For the past several months I’ve been visiting a hospice patient in an Alzheimer’s facility. It is pretty amazing actually. I sing to her and pray and listen to her discussions which she has with her own inner spirits. Most days she doesn’t know I’m there but every once in a while she surprises me with a look and “I really like you”. Even though I understand she doesn’t really know who I am, it still delights me when these moments break through.
Because of this experience with my patient I had a sense of the situation when I arrived yesterday and realized Evelyn; one of the other residents had died. Evelyn’s daughters Lucy and Edie were clearing out her room of all the personal items she will no longer need. Tears were flowing and it was very sad. Even though their mom was mostly gone already due to the disease, I could appreciate to some degree their pain and loss of hope for those moments when something would break through and Evelyn would suddenly know for a second who they were…and then she was gone again. They had already lost so much, one would think this would be a “relief” but their mixed feelings were palpable.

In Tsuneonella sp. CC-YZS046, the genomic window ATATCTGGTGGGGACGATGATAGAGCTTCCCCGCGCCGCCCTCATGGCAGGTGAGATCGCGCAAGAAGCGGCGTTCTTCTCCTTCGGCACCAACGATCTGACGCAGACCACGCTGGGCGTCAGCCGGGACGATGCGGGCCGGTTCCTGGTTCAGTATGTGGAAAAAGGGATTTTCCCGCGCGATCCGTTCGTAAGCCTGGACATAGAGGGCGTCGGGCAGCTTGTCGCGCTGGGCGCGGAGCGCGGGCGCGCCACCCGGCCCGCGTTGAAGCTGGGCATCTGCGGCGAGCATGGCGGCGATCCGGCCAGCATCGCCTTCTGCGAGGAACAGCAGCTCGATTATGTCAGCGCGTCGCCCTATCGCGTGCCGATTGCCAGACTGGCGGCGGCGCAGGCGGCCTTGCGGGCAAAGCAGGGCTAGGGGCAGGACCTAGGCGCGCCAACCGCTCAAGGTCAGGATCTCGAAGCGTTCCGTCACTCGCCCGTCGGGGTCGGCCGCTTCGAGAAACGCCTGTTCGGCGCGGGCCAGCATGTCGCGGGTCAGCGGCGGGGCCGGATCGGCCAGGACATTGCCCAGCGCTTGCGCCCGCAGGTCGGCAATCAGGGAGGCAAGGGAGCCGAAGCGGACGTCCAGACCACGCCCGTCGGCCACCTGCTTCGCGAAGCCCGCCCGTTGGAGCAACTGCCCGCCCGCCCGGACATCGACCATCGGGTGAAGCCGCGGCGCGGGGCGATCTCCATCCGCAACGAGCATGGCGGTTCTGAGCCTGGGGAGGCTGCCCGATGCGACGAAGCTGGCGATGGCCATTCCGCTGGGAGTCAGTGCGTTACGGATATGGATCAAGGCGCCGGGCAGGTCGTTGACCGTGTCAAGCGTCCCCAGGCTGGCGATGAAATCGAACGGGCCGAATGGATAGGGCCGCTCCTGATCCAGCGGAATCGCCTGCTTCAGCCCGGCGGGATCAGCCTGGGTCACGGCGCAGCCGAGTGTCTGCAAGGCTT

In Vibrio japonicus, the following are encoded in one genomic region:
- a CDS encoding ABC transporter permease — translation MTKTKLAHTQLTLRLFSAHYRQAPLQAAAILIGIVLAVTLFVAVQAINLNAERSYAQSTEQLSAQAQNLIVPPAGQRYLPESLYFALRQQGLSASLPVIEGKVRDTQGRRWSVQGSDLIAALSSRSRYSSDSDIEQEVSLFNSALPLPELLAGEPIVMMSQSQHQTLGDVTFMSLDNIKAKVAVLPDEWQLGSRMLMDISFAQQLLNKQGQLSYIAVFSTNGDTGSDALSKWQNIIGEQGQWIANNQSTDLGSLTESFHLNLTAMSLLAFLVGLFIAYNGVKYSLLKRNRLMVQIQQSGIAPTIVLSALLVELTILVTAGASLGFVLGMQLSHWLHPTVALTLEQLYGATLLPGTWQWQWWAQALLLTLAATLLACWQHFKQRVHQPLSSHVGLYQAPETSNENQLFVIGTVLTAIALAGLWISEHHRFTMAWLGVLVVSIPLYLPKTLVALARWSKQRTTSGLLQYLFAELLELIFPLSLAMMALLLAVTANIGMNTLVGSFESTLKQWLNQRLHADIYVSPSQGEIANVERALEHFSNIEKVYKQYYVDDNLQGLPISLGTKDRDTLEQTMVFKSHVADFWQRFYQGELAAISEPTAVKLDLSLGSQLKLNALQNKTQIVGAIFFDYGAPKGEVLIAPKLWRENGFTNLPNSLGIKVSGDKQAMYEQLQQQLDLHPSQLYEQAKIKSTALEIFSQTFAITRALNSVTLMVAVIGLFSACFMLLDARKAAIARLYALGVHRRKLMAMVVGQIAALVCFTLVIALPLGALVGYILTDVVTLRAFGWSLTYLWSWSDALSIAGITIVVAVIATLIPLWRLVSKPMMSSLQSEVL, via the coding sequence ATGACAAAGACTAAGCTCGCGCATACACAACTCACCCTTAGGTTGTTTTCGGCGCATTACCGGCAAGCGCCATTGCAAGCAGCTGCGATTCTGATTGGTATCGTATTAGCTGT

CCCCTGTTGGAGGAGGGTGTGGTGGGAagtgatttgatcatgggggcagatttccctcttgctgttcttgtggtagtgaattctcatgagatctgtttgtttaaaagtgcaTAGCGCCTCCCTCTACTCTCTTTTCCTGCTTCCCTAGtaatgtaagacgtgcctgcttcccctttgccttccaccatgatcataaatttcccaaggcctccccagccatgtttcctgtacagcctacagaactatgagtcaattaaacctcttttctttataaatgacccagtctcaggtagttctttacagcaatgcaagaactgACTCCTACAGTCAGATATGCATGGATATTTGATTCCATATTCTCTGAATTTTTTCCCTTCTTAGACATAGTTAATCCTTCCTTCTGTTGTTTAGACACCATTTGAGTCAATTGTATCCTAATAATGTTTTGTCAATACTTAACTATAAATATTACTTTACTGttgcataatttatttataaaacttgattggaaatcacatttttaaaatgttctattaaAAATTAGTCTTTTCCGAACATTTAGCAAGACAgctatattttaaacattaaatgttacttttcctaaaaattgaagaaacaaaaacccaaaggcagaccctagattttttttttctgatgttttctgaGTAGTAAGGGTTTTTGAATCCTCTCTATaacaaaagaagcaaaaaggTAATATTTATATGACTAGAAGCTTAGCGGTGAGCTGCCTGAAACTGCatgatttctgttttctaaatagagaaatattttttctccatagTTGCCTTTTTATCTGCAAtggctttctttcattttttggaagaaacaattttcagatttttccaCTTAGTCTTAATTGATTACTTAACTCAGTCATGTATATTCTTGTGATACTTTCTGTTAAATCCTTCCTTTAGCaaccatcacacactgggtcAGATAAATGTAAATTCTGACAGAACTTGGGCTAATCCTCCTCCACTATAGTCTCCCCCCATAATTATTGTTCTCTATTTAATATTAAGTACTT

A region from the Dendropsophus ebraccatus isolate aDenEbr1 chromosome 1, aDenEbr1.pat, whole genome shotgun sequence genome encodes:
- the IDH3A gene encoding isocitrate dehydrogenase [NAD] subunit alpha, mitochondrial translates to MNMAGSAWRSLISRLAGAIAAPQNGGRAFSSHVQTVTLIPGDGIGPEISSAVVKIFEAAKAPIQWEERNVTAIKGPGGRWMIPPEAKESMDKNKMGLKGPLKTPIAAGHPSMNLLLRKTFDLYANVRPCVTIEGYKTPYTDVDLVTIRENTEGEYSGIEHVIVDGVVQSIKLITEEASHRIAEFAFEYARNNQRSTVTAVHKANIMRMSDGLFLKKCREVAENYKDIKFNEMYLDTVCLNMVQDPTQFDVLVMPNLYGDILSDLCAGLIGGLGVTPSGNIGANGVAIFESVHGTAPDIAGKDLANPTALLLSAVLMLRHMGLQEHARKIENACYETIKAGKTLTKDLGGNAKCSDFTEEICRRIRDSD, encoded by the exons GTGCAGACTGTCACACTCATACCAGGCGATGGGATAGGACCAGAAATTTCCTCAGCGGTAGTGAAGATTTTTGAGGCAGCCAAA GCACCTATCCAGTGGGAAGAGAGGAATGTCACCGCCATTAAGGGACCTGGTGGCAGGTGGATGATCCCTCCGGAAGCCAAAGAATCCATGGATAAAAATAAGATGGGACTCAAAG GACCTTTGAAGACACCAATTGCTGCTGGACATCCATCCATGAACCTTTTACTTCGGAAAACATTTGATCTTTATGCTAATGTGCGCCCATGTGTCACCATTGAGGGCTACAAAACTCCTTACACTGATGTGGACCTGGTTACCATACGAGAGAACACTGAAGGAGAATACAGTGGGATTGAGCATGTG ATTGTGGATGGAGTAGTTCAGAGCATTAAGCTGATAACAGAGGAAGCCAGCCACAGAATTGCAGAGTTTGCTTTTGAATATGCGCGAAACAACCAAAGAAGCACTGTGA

Later, as I was preparing to leave, I overheard a conversation between Lucy and a nurse who had cared for Evelyn. Lucy was sharing stories about her mom. Evelyn loved to cook and celebrate every possible holiday; when none was handy, she would make one up. Lucy’s faced glowed as she shared the life of this precious woman. I realized that now that Evelyn’s body was gone, it will be the abundance of memories that will nourish them. The girls will no longer need to spend half their time hoping for one more memory. No, now all their emotional energy will be spent in retrieval, reflection and warm hearted moments that could make them smile, or sigh, or wonder. Their mother will never be “really gone” since she is part of every aspect of their lives now and forever as their memories take over.
(names used are not real)